Crumb

CrumbCloseup

 

Comments

mwilson's picture
mwilson

Looks hearty and tasty Ian. Even with the butter I'm sure this is a nutritious and healthy bread. Nearly a 2Kg loaf, impressive! Nice bake.

Michael

isand66's picture
isand66

Thanks Michael.  It is a tasty one and sticks to your ribs :).

Regards,
Ian

BobS's picture
BobS

Looks great Ian. Not clear if you need BBQ with it; that bread alone could be dinner.

Bob

isand66's picture
isand66

Thanks Bob...you're probably right...just some butter or cheese and you are set :).

Regards,
ian

lepainSamidien's picture
lepainSamidien

What a fantastic looking loaf . . . the corn pops so beautifully in the crumb. Great job !

isand66's picture
isand66

Thanks.....I think :)

This was a tasty loaf.

Regards,

Ian

dabrownman's picture
dabrownman

and wants to know what you have against roasted red peppers .  The corn got 20% but the peppers only 5%?  I asked her how come she never comes up with an interesting recipe like you do and she just pointed her long nose at me, barred her teeth and said 'you're toast' in Swedish and went looking for a gecko to eat.    All kidding aside, this is a fun bread and has to taste corny....eeerrrr.....unique......  if not red peppery:-)  Love the bold bake and that crust has to taste terrific.  Well done and  Lucy does  say HI to to her cohorts in crime.

Happy baking

isand66's picture
isand66

Thanks DA and Lucy!

Funny thing...Max and Lexie are always on me for not adding any toadies and doing slap and folds in our breads.  They keep saying Lucy gets all the fun :).

I thought you would like this one.  It would go real good with some of that barbeque you've been making.  I went to buy some ribs at Price Club last weekend and they were all out so hopefully this week I can finally make some and a brisket too.  I agreed to make the meat for my friends 4th of July party again, so I will be busy smoking away soon enough.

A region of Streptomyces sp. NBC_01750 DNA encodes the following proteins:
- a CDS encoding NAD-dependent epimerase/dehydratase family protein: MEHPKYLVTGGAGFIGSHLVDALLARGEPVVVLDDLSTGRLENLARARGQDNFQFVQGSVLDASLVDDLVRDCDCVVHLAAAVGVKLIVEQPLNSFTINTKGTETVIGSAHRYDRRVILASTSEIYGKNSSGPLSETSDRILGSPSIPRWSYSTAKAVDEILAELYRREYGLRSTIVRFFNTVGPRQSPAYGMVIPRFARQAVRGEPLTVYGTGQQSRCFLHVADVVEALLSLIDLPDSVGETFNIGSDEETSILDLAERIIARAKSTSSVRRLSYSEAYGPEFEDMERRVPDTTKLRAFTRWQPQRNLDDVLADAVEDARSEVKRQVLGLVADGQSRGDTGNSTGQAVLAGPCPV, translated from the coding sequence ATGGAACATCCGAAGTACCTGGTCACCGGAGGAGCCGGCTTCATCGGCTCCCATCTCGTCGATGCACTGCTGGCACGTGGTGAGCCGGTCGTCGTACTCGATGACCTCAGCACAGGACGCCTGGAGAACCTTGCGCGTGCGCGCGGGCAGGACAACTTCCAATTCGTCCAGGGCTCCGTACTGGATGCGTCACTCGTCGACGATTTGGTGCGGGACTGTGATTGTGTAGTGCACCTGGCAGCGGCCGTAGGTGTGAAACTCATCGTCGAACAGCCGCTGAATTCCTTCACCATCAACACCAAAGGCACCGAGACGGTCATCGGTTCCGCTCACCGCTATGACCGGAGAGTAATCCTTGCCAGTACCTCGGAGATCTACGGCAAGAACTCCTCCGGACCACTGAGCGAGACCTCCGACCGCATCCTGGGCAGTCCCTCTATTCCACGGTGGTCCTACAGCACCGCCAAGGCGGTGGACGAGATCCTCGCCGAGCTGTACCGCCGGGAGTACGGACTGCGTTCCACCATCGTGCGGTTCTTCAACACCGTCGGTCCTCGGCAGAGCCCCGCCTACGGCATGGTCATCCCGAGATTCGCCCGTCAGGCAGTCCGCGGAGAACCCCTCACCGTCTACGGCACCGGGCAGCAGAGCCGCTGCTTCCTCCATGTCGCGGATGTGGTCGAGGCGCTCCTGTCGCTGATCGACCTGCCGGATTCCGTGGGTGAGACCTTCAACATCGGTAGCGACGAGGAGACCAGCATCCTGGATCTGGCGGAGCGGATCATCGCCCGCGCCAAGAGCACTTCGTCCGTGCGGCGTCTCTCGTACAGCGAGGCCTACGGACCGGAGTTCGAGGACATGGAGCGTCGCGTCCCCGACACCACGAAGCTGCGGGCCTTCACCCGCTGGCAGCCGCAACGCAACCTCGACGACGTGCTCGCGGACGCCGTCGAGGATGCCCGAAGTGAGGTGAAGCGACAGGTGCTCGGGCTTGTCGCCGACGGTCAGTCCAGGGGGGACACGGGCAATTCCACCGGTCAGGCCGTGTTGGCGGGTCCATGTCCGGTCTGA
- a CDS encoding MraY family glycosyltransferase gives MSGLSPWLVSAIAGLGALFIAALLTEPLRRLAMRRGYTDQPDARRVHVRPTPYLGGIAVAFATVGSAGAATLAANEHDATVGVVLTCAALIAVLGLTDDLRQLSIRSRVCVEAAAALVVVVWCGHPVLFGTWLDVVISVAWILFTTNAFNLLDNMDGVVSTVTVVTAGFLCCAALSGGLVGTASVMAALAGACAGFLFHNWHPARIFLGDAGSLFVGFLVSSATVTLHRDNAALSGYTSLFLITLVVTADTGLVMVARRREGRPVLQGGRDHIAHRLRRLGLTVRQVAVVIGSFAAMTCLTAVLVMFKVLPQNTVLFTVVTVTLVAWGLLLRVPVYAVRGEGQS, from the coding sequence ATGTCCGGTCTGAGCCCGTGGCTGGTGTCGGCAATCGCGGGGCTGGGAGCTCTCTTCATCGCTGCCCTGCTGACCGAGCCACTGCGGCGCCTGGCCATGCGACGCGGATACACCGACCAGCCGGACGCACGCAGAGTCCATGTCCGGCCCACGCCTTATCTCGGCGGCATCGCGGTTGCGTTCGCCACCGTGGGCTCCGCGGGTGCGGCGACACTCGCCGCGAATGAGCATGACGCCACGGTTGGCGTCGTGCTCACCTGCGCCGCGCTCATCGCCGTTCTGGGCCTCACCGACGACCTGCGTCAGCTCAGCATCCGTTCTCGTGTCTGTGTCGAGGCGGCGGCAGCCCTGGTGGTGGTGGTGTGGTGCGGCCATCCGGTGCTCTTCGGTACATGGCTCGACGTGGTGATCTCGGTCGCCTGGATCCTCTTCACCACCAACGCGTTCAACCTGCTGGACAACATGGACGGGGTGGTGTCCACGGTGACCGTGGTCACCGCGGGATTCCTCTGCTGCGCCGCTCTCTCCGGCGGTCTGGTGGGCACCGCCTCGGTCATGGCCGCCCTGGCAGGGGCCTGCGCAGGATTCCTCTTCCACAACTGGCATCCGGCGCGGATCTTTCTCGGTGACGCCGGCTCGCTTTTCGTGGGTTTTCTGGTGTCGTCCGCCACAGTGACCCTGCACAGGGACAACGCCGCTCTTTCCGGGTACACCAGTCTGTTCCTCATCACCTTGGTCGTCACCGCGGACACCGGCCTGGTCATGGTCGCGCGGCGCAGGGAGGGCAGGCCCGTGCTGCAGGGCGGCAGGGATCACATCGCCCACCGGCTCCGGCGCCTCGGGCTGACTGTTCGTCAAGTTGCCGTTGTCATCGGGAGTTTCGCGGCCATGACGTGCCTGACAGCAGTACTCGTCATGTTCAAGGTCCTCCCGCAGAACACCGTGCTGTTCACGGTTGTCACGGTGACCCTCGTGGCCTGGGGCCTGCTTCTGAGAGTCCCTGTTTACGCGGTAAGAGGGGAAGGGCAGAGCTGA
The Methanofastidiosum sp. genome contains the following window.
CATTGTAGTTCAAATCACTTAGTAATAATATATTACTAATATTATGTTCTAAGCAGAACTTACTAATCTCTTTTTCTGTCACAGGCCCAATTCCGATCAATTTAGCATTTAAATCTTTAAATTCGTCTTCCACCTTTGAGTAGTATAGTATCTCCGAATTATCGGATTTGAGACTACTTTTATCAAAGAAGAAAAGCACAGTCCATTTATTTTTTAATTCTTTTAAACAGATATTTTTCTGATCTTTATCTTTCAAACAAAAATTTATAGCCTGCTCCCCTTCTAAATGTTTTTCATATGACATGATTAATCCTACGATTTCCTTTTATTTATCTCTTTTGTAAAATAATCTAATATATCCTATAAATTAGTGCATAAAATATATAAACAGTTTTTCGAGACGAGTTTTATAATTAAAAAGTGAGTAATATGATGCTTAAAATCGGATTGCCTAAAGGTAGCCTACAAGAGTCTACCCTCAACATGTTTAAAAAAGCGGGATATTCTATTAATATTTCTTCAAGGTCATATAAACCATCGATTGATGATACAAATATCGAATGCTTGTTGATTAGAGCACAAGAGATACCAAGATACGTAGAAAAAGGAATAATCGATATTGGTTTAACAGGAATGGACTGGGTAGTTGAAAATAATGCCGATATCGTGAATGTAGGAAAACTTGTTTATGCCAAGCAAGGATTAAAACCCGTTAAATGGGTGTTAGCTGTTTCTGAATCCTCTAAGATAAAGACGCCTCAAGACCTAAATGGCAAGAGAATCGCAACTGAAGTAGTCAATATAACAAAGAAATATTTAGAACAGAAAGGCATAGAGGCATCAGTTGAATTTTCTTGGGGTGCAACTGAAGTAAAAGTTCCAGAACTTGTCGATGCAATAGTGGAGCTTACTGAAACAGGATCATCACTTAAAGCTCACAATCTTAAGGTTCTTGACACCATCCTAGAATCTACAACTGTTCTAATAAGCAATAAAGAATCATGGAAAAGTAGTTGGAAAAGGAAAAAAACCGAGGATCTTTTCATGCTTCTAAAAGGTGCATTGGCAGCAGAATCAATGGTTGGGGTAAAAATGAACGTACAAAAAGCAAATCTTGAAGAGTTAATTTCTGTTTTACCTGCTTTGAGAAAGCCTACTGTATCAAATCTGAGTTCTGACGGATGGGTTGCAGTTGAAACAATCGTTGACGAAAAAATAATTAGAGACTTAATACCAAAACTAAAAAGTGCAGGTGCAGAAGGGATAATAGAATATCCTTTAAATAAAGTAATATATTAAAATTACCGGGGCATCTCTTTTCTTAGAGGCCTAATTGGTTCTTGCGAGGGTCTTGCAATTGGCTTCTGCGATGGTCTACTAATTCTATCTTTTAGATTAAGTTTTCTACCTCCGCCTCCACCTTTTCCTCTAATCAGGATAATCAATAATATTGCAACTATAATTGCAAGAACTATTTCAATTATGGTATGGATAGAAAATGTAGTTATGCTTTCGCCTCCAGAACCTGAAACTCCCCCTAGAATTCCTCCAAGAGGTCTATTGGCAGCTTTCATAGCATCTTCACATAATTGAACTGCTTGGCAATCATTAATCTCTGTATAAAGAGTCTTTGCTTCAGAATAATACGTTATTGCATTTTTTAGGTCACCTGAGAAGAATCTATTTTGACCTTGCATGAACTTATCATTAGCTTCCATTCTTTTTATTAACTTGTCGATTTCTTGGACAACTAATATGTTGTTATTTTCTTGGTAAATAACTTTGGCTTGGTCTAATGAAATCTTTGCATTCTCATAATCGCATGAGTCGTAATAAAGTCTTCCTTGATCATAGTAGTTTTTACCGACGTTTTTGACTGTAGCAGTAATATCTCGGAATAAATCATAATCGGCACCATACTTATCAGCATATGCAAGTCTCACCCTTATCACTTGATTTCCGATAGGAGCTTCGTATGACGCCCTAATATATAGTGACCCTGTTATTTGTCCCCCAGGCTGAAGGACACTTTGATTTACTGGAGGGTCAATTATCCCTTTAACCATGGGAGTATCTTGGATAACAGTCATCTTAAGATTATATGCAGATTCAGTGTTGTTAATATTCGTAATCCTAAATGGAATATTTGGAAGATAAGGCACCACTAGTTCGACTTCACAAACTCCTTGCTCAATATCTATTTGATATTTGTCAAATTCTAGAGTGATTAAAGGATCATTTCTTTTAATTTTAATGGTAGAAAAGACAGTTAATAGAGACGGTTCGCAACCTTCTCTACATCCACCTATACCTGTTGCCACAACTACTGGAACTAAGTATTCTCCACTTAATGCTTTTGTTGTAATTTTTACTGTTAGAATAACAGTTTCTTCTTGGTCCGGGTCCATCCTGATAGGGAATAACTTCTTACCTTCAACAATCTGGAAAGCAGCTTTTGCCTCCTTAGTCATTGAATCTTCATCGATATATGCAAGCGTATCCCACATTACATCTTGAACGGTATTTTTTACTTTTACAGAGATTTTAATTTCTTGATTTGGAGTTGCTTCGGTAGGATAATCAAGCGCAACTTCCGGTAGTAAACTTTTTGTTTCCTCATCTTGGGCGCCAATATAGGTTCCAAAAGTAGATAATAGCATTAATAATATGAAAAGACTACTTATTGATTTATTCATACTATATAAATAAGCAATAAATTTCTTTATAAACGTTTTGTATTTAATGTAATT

Happy baking and look forward to see your next bake.l

Regards,
Ian

Mebake's picture
Mebake

You got away with some impressive crust. The butter and yogurt are to be blamed for swift coloration of the crust. 

Lovely result, Ian! I like how moist the crumb appears. How is your back holding? I hope baking isn't too stressful to you as it can be to me.

Khalid

isand66's picture
isand66

Thank you Khalid.  Appreciate your kind words.

My back is okay...I've been doing a lot of yard work and playing tennis so it's been a bit sore but nothing too bad.

Hope yours is holding up okay.

Regards,
ian

hanseata's picture
hanseata

and interesting ingredients.The crumb looks really pretty with the kernels and red specks.

Karin

 

 

isand66's picture
isand66

Thanks Karin.  This is a nice tasty loaf.  Glad you like it.

I think you will like my next post even more .....I hope.

Regards,
Ian

Mini Oven's picture
Mini Oven

seem to be surrounded with their own little bubbles.  (Almost like you stuck corn in the holes.)  Do you suppose the corn might be influencing the little yeasty beasties that surround them?   Maybe feeding them extra so their are more of em around the corn, to make more gas?   What happens if you delay adding the corn, folding in much later?     

Awesome loaf!

isand66's picture
isand66

Thanks Mini.

intersting thoughts worth experimenting on.

Regards,

Ian